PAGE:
In either situation, using the extra points would only be worth 0.5 cents per point. Again, not a great redemption value. What’s worse is that just looking at the room rates for the same night:
The difference in prices among the room categories (for instance, just $40 between a standard and the partial ocean view) is less than the paid upgrades would be from one to the next in several cases, so you’d essentially be getting even less value from your points if you took that into account.
At the Renaissance Orlando, a Category 5 property where free night redemptions are 25,000 points, you could use 5,000 points to upgrade to a room with a sofabed and a balcony, or 10,000 points to upgrade to a corner junior suite. For price comparison, the difference from a standard room to the one with the sofabed was only $10 (only a .2 cents per point in value). I think I would save my 5,000 points in this situation. The price difference for the junior suite was only $60 more from the most basic room, so again not a good value to use points to upgrade here.
The Renaissance Aruba, a Category 5 property where free night redemptions are 25,000 points, was actually offering PointSaver upgrade awards for the dates in September I looked at. This meant you could choose to use 10,000 points (instead of 15,000) to upgrade to a garden view suite or 15,000 (instead of 20,000) extra points for an ocean view suite.
There were no standard rooms available for redemption at this property during that time. However, they did offer paid upgrade awards using cash on the base 20,000 PointSaver rate a standard would normally cost for only $80 more to a garden view suite, or $120 extra to an ocean view suite. So you’d be getting 0.8 cents each from your extra points here.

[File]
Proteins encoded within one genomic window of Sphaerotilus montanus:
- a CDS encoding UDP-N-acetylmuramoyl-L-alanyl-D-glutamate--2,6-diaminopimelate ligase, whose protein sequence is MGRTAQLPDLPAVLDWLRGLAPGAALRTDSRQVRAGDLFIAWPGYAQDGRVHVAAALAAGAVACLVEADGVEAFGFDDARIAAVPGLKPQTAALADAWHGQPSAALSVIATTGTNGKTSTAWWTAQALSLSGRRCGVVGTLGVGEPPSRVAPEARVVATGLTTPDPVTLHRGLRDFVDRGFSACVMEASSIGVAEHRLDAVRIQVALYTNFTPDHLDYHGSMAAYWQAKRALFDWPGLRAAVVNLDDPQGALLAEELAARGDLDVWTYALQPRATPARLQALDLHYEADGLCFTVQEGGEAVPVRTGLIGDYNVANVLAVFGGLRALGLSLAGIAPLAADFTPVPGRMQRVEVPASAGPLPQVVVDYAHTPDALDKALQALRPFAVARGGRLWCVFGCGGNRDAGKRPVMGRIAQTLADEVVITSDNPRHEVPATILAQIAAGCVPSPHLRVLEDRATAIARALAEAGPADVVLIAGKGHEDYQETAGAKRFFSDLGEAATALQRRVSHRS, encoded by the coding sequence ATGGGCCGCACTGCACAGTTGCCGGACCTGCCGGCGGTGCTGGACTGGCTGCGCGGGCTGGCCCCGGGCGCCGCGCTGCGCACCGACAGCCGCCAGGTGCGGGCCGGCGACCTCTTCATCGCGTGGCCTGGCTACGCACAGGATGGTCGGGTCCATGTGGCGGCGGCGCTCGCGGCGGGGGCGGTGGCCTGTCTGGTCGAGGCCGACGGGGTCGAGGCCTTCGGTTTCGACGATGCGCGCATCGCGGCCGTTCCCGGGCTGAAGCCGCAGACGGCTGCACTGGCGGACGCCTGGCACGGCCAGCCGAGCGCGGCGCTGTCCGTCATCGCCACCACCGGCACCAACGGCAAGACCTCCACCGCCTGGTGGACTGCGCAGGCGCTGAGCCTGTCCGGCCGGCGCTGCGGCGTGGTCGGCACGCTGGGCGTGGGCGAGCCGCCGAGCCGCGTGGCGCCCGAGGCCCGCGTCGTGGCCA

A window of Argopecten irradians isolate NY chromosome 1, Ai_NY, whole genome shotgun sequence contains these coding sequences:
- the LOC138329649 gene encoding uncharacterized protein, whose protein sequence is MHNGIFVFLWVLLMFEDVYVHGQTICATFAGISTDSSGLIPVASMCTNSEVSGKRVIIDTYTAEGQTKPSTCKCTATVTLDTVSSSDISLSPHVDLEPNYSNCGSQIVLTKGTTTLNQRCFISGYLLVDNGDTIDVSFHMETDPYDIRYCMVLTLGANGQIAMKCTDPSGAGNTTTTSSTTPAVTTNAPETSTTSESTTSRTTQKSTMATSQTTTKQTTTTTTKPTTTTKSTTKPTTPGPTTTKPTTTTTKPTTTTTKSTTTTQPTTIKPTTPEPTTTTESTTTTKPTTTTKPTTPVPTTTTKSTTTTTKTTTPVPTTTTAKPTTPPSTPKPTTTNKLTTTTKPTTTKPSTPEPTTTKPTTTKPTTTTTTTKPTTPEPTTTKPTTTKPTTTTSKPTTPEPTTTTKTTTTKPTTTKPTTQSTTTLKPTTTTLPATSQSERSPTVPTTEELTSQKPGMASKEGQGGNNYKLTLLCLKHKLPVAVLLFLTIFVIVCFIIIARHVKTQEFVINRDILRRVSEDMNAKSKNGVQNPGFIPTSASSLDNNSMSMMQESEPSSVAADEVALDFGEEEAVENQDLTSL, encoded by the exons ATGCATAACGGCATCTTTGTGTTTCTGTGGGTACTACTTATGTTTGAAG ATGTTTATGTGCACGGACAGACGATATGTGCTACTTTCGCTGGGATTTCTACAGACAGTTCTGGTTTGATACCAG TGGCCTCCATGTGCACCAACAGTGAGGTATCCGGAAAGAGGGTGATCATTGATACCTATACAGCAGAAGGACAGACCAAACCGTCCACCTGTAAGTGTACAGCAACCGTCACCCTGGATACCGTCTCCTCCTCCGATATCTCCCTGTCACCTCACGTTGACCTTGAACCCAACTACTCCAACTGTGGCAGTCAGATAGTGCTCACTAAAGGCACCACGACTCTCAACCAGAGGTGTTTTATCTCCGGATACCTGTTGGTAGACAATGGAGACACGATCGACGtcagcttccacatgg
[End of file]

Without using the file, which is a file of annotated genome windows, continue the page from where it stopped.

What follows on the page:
Upgrade awards are also available when redeeming Marriott points at Ritz-Carlton properties.
At the Ritz-Carlton LA Live, a Ritz-Carlton Tier 2 property where free night redemptions are normally 40,000 points, you could use an additional 20,000 points to upgrade to a junior suite. On the dates for this booking, a standard room cost $399 whereas the junior suite ran $549, so you’d be getting a .75 cents per point in value for choosing the upgraded option over the standard room. There was no option to use cash to upgrade to a better room at this property at that time.
At the Ritz-Carlton Kapalua, a Ritz-Carlton Tier 3 property, where free night redemptions are normally 50,000 points, the hotel offered many options for upgrading to a better room or suite. You could use 20,000 additional points per night for a deluxe ocean view room, 25,000 for a 1 bedroom residential suite with garden view, or 40,000 more points for a 1 bedroom partial ocean view residential suite. For price comparison, a standard room was $299, a deluxe ocean view was $559 per night, and the 1 bedroom partial ocean view suite was $679.
Ritz-Carlton Kapalua offers many rooms and suites for upgrades.
The best option here would be to upgrade to the deluxe ocean view, which was a $260 premium over the standard room, meaning so you’d be getting a 1.3 cents per point in value for the extra 20,000 points you’d be spending on this upgrade.
Though the erratic availability and types of upgrades at Marriott and Ritz-Carlton properties makes it difficult to pin down hard-and-fast value from the various types of upgrades, checking point requirements against room rate differences revealed that redeeming points for upgraded rooms and suites is rarely a good value with Marriott. As always, you have to do the math each time you’re thinking about one of these redemptions and see if it makes sense for you. I would hate to redeem points for just 0.5 cents in value each when I know there are better redemptions out there, but if you’re swimming in Marriott Rewards points and need some extra space for your stay, it’s still nice to have the flexibility of so many options.